Giggs admires German football

The Bundesliga has crested a wave in recent years, culminating in last season’s all-German Champions League final and Bayern Munich’s domination domestically and in Europe. So Ryan Giggs subsequently expects a stern challenge from Bayer Leverkusen on Tuesday night.
The Reds face the 2012/13 Bundesliga’s third-placed club to kick-start Group A at Old Trafford and Giggs is looking forward to taking on a team who finished just a point behind Borussia Dortmund last term and who were the only team to defeat Bayern in the league.
“They will be a tough test, that’s for sure,” Giggs says in an exclusive interview with the matchday programme, United Review. “German football is on a real high at the moment and last season’s final, with two German teams at Wembley, proves that.
“Bayern Munich have been terrific for a long time now and then the emergence of Dortmund has been really exciting. They play the game with so much energy and make life really difficult for you. A lot of people were blown away by them last season.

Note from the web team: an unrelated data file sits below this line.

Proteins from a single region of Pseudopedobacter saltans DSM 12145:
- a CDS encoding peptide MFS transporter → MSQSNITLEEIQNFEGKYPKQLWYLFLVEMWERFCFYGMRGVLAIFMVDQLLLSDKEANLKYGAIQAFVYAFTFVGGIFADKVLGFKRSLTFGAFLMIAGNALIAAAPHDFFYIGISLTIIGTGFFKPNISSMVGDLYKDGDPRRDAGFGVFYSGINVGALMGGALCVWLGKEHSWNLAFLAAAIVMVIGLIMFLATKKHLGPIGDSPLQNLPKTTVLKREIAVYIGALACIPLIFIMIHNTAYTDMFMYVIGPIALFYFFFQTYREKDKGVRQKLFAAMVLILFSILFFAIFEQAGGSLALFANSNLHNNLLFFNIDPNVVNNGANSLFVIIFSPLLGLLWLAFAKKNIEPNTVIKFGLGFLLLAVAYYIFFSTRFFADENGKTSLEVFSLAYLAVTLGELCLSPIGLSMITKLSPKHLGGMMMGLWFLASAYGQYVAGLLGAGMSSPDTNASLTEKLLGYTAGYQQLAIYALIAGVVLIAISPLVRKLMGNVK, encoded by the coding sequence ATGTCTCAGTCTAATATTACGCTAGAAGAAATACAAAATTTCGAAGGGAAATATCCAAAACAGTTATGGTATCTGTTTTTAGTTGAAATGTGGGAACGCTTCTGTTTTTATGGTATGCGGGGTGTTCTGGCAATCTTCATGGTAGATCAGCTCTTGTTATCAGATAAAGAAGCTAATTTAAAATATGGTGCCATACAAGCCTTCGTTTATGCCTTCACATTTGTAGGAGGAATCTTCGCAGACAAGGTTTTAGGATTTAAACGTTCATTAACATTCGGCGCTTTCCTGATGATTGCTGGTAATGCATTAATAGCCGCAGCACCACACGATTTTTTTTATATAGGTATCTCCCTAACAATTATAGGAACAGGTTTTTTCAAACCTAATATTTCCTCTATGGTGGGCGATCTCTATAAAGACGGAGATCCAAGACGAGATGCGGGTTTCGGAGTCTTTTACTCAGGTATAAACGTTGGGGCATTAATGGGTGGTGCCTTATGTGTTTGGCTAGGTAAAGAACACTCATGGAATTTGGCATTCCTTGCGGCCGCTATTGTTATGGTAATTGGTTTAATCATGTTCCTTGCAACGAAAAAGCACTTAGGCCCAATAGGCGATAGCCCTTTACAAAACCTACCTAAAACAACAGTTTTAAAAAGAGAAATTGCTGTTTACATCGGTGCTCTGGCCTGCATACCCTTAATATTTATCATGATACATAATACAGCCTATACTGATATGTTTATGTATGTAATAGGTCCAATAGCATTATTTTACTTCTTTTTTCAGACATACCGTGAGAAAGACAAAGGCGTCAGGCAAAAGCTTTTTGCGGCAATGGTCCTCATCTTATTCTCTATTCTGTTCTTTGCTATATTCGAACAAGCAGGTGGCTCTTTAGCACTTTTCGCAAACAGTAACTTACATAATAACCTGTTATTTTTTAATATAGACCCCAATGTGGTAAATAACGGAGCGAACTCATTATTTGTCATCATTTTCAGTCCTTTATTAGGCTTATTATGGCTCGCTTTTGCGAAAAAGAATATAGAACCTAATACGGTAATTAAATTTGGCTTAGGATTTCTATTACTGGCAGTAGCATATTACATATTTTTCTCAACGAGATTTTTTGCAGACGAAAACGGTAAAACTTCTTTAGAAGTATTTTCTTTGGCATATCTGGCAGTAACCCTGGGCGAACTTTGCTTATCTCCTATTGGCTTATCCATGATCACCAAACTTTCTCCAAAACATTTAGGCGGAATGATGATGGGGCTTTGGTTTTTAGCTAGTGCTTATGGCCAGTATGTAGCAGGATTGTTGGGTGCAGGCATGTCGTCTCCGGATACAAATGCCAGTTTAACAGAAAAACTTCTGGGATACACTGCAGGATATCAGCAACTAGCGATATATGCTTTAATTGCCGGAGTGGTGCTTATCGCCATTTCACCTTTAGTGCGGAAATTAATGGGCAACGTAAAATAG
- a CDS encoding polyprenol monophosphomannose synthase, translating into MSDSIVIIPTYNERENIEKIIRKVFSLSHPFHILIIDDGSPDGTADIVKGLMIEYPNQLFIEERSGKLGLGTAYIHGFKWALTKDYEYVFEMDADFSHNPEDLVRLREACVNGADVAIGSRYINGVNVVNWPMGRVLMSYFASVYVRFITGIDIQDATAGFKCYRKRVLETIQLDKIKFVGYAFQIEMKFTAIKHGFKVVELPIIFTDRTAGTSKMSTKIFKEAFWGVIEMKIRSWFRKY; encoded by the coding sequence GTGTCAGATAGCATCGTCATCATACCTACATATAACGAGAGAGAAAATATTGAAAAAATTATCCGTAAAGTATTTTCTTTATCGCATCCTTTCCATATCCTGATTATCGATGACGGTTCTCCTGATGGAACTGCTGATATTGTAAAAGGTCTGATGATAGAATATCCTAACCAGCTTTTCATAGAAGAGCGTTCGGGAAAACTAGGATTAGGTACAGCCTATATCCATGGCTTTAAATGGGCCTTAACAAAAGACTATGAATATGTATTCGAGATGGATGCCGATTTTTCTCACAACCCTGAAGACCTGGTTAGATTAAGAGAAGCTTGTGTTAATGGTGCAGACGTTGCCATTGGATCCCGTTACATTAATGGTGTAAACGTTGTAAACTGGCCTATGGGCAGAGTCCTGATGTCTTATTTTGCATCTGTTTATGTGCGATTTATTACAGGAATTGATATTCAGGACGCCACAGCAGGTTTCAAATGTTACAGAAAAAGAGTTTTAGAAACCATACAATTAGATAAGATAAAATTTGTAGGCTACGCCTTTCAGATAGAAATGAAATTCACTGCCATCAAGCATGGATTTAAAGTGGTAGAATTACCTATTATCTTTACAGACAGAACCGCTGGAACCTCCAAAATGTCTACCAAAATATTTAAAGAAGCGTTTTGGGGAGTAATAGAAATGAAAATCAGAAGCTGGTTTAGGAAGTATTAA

“At the moment, Germany has a lot of good young players coming through and a good national team that’s not only getting results but performing well and playing attractive football.”
With Sami Hyypia as their boss, Bayer are built on a solid defensive foundation but also like to attack. Wingers Sydney Sam and Heung-Min Son are a threat and rangy front man Stefan Kiessling was the Bundesliga’s top scorer last term.
Leverkusen's counter-attacking style will keep United alert on Tuesday as Giggs knows well as the study of German teams tactically has cropped up several times whilst conducting his coaching badges.
“The interesting thing is that there are two distinct styles, certainly when you look at Bayern and Dortmund,” says Giggs. “There was the Bayern team that beat Barcelona, which got men behind the ball and then counter-attacked at speed, utilising the work-rate and talents of Franck Ribery and Arjen Robben. 
“Dortmund pressed high up the pitch and won the ball back quickly. They had young, hungry players who were really enthusiastic. I don’t think you can say there’s one style of German football.”